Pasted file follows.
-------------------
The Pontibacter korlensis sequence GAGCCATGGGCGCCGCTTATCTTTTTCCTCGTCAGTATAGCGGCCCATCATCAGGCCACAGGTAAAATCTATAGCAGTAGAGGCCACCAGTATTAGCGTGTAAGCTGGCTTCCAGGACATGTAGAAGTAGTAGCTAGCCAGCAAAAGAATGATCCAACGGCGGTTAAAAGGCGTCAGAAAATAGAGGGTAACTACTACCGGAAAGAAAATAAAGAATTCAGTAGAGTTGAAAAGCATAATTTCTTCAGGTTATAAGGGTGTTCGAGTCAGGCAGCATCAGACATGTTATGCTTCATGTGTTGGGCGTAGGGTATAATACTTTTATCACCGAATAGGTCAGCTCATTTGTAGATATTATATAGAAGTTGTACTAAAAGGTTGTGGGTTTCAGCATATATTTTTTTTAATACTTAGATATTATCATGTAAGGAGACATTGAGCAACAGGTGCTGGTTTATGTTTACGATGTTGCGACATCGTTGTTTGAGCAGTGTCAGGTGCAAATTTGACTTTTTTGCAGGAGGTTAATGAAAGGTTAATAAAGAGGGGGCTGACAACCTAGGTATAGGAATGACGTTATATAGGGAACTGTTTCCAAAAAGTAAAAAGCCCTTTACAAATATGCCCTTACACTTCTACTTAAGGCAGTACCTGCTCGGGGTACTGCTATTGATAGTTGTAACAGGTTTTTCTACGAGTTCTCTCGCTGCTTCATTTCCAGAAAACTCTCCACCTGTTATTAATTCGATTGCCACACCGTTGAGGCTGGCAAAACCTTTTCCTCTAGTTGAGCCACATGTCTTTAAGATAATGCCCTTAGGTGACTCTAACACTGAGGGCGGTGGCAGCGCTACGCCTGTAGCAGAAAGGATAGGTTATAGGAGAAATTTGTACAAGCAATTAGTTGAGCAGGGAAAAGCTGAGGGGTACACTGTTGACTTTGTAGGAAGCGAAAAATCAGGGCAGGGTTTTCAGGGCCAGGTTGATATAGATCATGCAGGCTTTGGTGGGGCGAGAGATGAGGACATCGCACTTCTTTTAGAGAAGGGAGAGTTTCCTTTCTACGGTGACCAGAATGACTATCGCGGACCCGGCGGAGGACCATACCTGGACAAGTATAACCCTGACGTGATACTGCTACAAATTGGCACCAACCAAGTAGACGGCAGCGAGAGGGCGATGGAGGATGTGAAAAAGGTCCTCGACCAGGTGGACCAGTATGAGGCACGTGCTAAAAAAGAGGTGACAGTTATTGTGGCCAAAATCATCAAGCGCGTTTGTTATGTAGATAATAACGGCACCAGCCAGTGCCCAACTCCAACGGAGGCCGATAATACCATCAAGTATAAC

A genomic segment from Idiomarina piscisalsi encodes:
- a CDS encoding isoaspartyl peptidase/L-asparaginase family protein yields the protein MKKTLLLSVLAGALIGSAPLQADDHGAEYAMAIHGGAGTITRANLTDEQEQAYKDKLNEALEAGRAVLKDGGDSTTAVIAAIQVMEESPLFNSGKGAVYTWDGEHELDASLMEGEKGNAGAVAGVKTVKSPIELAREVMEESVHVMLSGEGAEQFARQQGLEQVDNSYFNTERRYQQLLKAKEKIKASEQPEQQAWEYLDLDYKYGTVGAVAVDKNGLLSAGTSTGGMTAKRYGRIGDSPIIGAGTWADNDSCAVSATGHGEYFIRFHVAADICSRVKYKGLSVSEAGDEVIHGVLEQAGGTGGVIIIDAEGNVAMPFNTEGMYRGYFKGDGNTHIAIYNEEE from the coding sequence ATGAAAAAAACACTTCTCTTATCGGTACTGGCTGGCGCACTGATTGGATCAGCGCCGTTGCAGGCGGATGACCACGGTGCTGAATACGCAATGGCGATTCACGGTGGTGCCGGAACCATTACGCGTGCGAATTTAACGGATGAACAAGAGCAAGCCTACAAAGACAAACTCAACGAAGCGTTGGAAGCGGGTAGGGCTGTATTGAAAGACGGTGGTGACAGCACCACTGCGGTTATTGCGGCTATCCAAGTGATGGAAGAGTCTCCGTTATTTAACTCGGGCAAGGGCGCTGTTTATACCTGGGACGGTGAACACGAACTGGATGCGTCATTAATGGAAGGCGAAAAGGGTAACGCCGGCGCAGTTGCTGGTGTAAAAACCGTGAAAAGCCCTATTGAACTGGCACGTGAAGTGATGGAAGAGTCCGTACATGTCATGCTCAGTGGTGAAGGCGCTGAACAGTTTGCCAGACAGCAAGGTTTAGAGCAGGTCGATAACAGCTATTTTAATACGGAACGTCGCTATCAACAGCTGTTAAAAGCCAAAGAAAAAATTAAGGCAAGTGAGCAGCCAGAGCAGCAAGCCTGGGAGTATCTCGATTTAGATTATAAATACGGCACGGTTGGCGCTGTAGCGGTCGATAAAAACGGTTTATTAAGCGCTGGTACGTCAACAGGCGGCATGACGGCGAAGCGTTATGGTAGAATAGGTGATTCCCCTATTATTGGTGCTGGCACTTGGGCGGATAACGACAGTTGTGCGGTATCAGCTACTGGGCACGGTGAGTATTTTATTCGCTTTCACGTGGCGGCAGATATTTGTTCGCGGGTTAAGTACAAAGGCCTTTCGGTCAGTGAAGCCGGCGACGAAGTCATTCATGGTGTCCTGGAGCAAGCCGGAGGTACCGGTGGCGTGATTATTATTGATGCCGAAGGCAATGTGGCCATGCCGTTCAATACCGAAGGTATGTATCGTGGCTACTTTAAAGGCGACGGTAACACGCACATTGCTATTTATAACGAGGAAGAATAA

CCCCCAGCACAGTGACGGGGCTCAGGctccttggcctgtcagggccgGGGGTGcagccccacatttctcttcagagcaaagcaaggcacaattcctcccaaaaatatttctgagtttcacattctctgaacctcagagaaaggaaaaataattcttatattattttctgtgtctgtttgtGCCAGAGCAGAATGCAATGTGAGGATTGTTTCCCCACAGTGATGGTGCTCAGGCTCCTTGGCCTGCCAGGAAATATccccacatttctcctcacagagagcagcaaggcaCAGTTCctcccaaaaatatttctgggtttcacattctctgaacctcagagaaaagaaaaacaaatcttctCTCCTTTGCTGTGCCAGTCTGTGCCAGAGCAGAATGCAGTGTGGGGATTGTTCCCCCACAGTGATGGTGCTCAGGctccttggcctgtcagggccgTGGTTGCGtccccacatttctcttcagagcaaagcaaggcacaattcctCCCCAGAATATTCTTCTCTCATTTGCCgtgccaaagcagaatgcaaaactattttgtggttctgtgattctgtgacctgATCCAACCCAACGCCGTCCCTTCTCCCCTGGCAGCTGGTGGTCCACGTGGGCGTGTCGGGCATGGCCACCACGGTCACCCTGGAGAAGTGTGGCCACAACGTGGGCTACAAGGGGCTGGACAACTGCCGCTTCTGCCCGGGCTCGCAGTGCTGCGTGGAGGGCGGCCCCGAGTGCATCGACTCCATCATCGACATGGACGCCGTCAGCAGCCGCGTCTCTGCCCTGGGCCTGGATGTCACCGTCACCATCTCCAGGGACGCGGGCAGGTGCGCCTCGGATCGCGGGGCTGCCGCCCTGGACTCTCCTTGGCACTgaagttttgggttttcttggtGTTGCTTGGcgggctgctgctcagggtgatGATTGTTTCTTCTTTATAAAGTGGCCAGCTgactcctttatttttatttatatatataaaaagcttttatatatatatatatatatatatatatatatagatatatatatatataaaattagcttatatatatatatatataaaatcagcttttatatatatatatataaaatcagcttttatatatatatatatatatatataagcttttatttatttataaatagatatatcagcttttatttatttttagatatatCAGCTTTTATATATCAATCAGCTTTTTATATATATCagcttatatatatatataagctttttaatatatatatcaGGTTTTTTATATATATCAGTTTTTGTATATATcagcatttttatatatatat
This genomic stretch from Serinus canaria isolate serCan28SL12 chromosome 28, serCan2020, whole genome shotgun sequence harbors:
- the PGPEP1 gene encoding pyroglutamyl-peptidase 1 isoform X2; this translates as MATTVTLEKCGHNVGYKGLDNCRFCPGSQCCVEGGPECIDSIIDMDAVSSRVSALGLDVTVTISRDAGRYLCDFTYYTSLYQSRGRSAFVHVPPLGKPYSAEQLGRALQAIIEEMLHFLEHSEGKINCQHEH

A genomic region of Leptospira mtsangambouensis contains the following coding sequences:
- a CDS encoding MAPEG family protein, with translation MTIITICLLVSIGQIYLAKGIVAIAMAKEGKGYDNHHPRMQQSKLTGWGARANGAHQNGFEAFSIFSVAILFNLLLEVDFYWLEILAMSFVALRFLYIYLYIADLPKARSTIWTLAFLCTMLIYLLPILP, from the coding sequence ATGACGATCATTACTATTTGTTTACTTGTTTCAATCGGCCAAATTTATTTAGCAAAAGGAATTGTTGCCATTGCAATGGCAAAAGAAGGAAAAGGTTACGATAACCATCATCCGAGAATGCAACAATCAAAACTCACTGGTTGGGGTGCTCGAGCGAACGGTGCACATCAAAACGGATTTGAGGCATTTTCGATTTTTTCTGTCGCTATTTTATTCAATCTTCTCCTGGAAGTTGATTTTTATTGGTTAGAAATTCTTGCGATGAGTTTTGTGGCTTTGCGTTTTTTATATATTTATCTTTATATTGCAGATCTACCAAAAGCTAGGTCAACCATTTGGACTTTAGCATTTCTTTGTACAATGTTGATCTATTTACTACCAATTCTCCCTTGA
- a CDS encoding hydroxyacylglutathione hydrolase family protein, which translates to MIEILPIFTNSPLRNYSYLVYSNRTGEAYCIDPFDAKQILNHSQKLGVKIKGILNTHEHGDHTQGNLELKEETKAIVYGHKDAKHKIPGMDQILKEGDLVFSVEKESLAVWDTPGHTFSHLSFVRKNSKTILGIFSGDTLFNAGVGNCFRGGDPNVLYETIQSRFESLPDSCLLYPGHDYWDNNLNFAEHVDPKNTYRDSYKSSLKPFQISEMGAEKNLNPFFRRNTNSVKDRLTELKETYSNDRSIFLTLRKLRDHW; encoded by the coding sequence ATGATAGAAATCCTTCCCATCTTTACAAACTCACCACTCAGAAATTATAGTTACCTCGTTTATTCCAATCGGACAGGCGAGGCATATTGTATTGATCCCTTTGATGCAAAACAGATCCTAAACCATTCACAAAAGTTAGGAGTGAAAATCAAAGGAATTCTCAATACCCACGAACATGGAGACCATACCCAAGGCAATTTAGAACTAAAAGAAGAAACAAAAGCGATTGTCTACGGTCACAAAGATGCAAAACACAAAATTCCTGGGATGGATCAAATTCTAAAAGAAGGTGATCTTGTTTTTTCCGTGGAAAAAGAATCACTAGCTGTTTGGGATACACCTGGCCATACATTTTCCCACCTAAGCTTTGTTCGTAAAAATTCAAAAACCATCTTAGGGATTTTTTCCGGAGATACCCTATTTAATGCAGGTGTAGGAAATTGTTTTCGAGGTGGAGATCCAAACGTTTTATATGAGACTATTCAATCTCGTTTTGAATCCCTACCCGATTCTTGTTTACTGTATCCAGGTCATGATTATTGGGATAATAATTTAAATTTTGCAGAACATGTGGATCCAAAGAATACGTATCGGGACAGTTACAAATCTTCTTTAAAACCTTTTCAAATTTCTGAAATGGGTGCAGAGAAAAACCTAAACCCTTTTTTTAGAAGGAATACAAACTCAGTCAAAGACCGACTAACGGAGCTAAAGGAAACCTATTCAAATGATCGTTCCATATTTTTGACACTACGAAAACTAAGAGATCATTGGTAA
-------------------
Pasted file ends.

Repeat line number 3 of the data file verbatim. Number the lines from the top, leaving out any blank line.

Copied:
- a CDS encoding isoaspartyl peptidase/L-asparaginase family protein yields the protein MKKTLLLSVLAGALIGSAPLQADDHGAEYAMAIHGGAGTITRANLTDEQEQAYKDKLNEALEAGRAVLKDGGDSTTAVIAAIQVMEESPLFNSGKGAVYTWDGEHELDASLMEGEKGNAGAVAGVKTVKSPIELAREVMEESVHVMLSGEGAEQFARQQGLEQVDNSYFNTERRYQQLLKAKEKIKASEQPEQQAWEYLDLDYKYGTVGAVAVDKNGLLSAGTSTGGMTAKRYGRIGDSPIIGAGTWADNDSCAVSATGHGEYFIRFHVAADICSRVKYKGLSVSEAGDEVIHGVLEQAGGTGGVIIIDAEGNVAMPFNTEGMYRGYFKGDGNTHIAIYNEEE from the coding sequence ATGAAAAAAACACTTCTCTTATCGGTACTGGCTGGCGCACTGATTGGATCAGCGCCGTTGCAGGCGGATGACCACGGTGCTGAATACGCAATGGCGATTCACGGTGGTGCCGGAACCATTACGCGTGCGAATTTAACGGATGAACAAGAGCAAGCCTACAAAGACAAACTCAACGAAGCGTTGGAAGCGGGTAGGGCTGTATTGAAAGACGGTGGTGACAGCACCACTGCGGTTATTGCGGCTATCCAAGTGATGGAAGAGTCTCCGTTATTTAACTCGGGCAAGGGCGCTGTTTATACCTGGGACGGTGAACACGAACTGGATGCGTCATTAATGGAAGGCGAAAAGGGTAACGCCGGCGCAGTTGCTGGTGTAAAAACCGTGAAAAGCCCTATTGAACTGGCACGTGAAGTGATGGAAGAGTCCGTACATGTCATGCTCAGTGGTGAAGGCGCTGAACAGTTTGCCAGACAGCAAGGTTTAGAGCAGGTCGATAACAGCTATTTTAATACGGAACGTCGCTATCAACAGCTGTTAAAAGCCAAAGAAAAAATTAAGGCAAGTGAGCAGCCAGAGCAGCAAGCCTGGGAGTATCTCGATTTAGATTATAAATACGGCACGGTTGGCGCTGTAGCGGTCGATAAAAACGGTTTATTAAGCGCTGGTACGTCAACAGGCGGCATGACGGCGAAGCGTTATGGTAGAATAGGTGATTCCCCTATTATTGGTGCTGGCACTTGGGCGGATAACGACAGTTGTGCGGTATCAGCTACTGGGCACGGTGAGTATTTTATTCGCTTTCACGTGGCGGCAGATATTTGTTCGCGGGTTAAGTACAAAGGCCTTTCGGTCAGTGAAGCCGGCGACGAAGTCATTCATGGTGTCCTGGAGCAAGCCGGAGGTACCGGTGGCGTGATTATTATTGATGCCGAAGGCAATGTGGCCATGCCGTTCAATACCGAAGGTATGTATCGTGGCTACTTTAAAGGCGACGGTAACACGCACATTGCTATTTATAACGAGGAAGAATAA